Continuing the darkness theme was Andrew Walters’ Moth to Flame for amplified flute and 2-channel tape. The term "tape," referring to a fixed audio recording, is still used though actual audio-tape has long been relegated to the dustbin museum. Flutist Rebecca Ashe was so captivating and strong in her performance of the equally great flute part that the electronics seemed superfluous. As a programmatic piece, the flute part conveyed all the narrative; the electronics did add a level of discordance unachievable by a single performer, but again, they were unnecessary to the “plot.”
Mike McFerron’s Shape Study: Music for “Metamorphoses” was part composition, part sound design and full parts amazing. Recalling the Kansas City Repertory Theatre’s production of the Mary Zimmerman’s 2002 Drama Desk-multiple-award winner, only made the piece that much more effective. Form and spatialization seemed to be paramount to the work. Opening with a clap of thunder that eased into a gentle downpour accompanied by bongos and ululating voices, the piece morphed into particulate granulizations. The climax echoed back to the opening thunder clap in that it was a monstrous sound mass, rendered even more effective because McFerron eliminated an entire spectrum of frequencies before reintroducing them through a quick fade-in—the electroacoustic version of a deceptive cadence. Ending with a deliberately paced diminuendo, the piece faded out through one of the speakers in the rear of the hall—the storm had passed, metamorphosed itself and the listener, leaving a wake of sonic bliss and awe.
Robert Voisey’s suite of six movements, Constellations, was for fixed media and dancers. Each miniature—a genre in which Voisey excels as he is the creator of 60x60, a concert series devoted to music lasting sixty seconds—was vocally based. I caught spinets of raga and Middle Eastern influence with the embellishments. Though in six movements with an ever-so-slight pause in between each, the sounds remained similar throughout. At first I was nonplussed, but by the end was won over by the steadfastness and singularity of purpose and idea. The choreography was clever; white clad dancers used various light sources (hand-held light strands, single-bulb palm flashlights, and a Christmas light-wrapped dancer) to manipulate the darkness of the stage and hall according to each constellation’s implied persona.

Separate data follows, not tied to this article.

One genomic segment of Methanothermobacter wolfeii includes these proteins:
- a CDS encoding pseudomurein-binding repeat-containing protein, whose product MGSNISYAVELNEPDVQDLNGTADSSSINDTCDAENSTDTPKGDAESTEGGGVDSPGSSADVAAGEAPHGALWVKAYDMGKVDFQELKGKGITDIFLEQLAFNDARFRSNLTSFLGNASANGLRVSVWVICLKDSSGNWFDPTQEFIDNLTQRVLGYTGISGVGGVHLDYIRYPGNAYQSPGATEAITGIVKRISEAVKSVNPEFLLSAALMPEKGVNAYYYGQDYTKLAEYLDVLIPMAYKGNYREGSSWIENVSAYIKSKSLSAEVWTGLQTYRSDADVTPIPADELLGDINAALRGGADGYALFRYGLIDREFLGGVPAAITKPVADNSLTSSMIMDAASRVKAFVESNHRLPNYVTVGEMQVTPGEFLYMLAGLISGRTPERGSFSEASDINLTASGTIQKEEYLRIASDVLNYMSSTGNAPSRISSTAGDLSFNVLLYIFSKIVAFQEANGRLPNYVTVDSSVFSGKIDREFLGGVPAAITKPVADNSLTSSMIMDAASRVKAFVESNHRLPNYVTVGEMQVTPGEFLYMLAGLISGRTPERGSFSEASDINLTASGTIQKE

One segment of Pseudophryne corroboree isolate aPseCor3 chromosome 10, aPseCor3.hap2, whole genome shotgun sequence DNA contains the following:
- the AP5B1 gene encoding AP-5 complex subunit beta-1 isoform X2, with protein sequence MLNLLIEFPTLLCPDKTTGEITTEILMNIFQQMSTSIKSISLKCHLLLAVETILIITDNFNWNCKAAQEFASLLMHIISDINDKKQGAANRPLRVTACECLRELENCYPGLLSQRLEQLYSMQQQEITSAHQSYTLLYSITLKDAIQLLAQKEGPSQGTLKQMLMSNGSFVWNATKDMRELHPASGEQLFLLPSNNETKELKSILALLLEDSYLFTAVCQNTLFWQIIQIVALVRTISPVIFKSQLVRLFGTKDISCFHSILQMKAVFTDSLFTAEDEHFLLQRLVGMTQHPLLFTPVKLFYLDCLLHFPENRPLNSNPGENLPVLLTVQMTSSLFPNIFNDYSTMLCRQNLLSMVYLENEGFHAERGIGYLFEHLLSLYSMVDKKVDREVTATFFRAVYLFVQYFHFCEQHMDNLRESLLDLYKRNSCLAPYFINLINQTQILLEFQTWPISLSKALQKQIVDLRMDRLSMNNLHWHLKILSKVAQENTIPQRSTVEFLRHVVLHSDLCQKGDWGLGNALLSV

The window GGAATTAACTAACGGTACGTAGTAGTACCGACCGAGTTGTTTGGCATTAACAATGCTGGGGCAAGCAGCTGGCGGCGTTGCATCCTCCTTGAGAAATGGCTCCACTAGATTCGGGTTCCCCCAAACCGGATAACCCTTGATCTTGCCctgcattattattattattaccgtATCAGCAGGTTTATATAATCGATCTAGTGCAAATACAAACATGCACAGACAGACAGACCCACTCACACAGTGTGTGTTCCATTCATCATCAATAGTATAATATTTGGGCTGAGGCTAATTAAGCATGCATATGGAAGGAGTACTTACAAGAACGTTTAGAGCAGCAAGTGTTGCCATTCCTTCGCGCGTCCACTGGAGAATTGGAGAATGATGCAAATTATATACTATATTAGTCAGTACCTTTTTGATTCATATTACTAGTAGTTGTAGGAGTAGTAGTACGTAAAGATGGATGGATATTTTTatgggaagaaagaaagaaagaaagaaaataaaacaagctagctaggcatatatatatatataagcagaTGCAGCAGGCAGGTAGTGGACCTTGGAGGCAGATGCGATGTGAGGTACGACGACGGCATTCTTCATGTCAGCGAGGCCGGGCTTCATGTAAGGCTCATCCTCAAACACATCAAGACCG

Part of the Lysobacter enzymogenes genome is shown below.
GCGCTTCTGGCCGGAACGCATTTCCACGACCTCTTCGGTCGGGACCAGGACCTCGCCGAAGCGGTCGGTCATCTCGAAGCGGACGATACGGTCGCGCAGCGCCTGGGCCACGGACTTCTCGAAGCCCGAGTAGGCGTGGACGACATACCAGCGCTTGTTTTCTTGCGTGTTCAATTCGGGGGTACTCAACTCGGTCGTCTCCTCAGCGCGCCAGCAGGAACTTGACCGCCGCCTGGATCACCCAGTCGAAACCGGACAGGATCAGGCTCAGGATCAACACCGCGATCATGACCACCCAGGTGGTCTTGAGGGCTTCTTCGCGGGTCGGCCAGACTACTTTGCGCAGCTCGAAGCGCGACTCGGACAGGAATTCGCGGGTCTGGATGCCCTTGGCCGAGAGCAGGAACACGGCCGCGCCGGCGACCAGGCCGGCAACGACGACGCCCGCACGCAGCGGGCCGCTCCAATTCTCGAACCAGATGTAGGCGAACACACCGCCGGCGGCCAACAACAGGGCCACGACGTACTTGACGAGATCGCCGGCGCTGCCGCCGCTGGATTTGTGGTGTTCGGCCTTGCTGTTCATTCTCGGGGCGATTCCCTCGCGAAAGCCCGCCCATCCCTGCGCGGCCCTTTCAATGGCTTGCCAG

Now. Karlheinz Stockhausen. His work EDENTIA was so… stereotypically… German. Think the Saturday Night Live skit “Sprockets.” This is Dieter’s music und er liebt es! Stockhausen is a force of musical oddities. The cult surrounding his personality is equality gregarious, outspoken, and esoteric. So how was EDENTIA? If there ever was a piece that is difficult to critique it would be this one. As much of Stockhausen’s oeuvre is opaquely linked through spider webs of interconnectivity, I feel many of the references and being able to place the piece “correctly” was lost on me. It was unlike anything I’ve ever heard in live performance. The typically ebulient saxophonist Elizabeth Bunt took on the role of what I can only imagine to be MÜRRISCHEN MÄDCHEN [dour girl]. Part theatre, part dance, part playing, Bunt displayed considerable talent and memorization throughout the elided twenty-five movements. Whether playing three notes and creating a triangle with her soprano saxophone to highlight that she was in fact playing “EDENTIA Dreiecke” to deftly fingered microtonal scales in “SERAPHIM” to astounding double-tongue work in “Die himmlischen Musiker morsen morsen morsen” [The celestial musicians Morse Morse Morse], she never once dropped character or lost focus. The tape part, rendered in stereo from the eight channel original for this performance, was a series of 24 repeating layers. Though the tape part was serialized through the layers, accelerandi, ritardandi, and glissandi added to the swirling breadth of the piece. Now I can say I heard Stockhausen performed live and it was…